Listen

Reviews

  • Hot and awesome... Tremendous reissue and fantastic album. NPR Music (USA)
  • Rising stars of world music The Times (UK)
  • An ingenious, and justified, remastering project. ★★★★★ Songlines (UK)
  • A syncopated, joyful delight you can sink into… Beautiful and reliant on drums while preserving the indigenous cultures of the Colombian coast. The Guardian (UK)
  • Inspired and life affirming. ★★★★ The Epoch Times (USA)
  • Totó's rich and powerful voice riding a wave of propulsive percussion, urged on by her feisty backing singers in the time-honoured call-and-response tradition. The Irish Times (Ireland)
  • Les rythmes haletants des tambours... présents d'un bout à l'autre de l'album, racontent avec clarté l'histoire à l'origine de cette identité. Le Monde (France)
  • A fresh, attacking set that provides a reminder of her powerful, compelling voice. The Guardian (UK)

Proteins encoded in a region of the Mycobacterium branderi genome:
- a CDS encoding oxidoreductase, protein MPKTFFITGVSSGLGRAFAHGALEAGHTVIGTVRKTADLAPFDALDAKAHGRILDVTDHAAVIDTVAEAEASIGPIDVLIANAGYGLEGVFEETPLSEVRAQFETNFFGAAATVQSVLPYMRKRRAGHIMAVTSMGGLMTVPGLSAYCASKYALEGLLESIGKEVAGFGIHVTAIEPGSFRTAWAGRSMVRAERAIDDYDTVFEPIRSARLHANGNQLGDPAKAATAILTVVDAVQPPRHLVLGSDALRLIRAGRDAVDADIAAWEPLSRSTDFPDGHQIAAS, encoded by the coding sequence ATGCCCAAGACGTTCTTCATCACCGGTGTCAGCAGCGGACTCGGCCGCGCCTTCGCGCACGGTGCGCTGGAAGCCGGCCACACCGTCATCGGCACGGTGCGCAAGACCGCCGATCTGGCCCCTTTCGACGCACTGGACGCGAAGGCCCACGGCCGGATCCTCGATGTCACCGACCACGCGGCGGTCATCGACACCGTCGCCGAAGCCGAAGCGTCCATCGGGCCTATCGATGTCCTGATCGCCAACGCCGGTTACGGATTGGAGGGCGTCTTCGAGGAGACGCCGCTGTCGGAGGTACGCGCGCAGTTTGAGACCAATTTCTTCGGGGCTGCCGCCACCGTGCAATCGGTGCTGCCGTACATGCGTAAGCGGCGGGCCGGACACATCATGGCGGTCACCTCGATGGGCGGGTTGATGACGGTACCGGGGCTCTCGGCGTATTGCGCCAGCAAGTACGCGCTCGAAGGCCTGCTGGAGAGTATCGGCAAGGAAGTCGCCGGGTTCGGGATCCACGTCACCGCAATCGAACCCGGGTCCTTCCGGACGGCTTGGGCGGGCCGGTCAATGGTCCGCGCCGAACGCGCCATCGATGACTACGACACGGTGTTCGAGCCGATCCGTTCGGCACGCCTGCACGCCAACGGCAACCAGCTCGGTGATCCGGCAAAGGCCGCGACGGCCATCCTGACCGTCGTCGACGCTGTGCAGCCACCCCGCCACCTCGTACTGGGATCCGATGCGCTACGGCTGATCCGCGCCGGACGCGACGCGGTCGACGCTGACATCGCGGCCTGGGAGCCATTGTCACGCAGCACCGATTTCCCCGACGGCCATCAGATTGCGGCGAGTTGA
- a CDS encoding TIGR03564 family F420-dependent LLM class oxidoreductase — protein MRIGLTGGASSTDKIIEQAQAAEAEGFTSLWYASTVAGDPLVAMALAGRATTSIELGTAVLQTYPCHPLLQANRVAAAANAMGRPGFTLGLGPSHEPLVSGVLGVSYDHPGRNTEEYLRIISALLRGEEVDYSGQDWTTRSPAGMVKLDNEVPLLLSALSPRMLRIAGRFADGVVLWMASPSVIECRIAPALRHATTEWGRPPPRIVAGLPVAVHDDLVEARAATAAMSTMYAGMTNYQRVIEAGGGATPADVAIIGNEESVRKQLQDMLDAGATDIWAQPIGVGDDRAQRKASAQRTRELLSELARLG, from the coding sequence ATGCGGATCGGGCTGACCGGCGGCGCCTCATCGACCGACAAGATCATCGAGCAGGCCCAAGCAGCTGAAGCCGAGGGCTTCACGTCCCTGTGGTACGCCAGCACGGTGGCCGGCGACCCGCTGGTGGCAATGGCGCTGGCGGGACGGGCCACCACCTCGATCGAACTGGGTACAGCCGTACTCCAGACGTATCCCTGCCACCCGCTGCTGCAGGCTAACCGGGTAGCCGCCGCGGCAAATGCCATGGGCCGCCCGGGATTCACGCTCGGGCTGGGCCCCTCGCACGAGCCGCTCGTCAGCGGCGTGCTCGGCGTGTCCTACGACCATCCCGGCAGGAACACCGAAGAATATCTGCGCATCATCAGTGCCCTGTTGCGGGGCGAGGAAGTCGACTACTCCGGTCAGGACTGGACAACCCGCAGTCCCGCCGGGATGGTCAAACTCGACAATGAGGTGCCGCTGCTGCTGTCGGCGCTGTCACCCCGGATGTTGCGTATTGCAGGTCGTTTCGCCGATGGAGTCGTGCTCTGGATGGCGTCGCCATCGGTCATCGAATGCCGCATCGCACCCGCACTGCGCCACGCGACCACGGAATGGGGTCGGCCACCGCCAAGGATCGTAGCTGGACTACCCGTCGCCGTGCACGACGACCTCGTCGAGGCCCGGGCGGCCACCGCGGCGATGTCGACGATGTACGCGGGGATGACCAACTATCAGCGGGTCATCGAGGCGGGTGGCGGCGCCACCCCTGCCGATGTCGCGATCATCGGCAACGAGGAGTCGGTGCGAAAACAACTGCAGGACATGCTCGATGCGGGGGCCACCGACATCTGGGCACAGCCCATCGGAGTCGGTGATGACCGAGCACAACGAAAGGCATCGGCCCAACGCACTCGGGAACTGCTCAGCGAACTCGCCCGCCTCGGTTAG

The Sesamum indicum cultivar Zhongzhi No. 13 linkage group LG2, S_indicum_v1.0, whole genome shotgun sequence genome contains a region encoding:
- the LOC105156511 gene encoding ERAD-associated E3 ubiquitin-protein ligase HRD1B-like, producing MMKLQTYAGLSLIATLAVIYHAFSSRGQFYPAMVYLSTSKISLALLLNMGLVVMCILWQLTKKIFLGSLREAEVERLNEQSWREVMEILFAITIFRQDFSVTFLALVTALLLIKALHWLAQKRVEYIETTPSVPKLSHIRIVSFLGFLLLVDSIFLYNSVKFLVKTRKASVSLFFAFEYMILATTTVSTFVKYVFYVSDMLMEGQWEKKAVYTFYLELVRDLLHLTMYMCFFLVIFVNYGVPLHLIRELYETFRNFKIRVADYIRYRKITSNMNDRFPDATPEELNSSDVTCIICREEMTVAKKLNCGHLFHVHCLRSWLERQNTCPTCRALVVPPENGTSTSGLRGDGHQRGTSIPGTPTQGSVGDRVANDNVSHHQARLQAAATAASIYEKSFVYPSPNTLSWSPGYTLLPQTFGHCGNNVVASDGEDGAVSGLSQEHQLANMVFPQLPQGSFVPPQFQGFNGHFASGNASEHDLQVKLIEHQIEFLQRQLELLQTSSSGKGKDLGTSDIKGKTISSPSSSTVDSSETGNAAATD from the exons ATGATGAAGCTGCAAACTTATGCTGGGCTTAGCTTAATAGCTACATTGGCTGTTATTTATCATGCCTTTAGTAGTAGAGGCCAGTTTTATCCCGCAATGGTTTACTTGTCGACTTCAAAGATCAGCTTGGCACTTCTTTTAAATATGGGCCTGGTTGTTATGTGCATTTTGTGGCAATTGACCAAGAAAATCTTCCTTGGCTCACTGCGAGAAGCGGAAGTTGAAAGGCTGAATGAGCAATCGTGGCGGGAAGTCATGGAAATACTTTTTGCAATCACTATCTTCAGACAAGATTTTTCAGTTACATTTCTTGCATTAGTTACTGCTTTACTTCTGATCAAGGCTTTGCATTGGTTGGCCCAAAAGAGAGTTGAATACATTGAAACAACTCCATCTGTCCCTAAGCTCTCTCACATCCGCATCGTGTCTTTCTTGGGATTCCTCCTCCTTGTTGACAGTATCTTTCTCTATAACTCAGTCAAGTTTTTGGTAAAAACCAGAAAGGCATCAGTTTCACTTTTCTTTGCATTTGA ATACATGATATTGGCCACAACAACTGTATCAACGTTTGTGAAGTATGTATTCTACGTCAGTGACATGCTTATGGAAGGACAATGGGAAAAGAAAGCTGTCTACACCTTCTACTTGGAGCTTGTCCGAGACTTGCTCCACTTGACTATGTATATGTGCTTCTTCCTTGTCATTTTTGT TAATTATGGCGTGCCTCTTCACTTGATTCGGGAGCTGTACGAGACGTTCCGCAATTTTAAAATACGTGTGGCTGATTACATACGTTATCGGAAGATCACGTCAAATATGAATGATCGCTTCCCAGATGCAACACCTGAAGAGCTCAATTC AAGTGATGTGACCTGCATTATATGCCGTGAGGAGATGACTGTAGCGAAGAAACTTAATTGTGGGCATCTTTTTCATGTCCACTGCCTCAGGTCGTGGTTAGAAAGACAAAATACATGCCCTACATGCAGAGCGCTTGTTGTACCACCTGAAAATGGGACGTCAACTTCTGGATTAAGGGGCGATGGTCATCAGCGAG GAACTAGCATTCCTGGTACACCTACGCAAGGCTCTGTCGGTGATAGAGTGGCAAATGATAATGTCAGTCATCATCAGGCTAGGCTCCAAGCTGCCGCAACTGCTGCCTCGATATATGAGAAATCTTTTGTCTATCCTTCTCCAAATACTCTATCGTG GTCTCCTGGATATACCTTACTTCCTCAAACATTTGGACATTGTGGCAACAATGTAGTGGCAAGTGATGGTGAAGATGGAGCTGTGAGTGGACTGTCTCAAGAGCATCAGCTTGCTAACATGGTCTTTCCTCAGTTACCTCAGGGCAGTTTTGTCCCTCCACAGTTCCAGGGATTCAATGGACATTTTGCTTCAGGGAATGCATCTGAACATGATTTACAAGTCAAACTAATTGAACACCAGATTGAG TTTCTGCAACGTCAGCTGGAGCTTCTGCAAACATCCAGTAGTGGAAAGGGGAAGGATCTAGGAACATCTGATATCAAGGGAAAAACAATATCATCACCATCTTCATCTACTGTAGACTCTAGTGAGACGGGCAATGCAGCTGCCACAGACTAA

Further Listening

  • La Candela Viva

    Totó La Momposina

    Released 10 September 1993

    La Candela Viva was the album that ignited Totó la Momposina’s international career and saw her recognised as a star in her native Colombia. It was partly recorded during the Real World Recording Week of 1991 and partly in 1992 with legendary producer Phil Ramone, and presents three distinct musical styles - Tambores, Sextetos and Gaitas – in a set of inspired performances.
  • Supernatural Love

    Sidestepper

    Released 05 February 2016

    Sidestepper have long been pioneers, taking new directions with each of their albums - and that sense of innovation and evolution continues with Supernatural Love. Very much still a dance band, but here the beats are made with hand drums, seeds and shakers, kalimbas, flutes and guitar, driving the melodic vocals.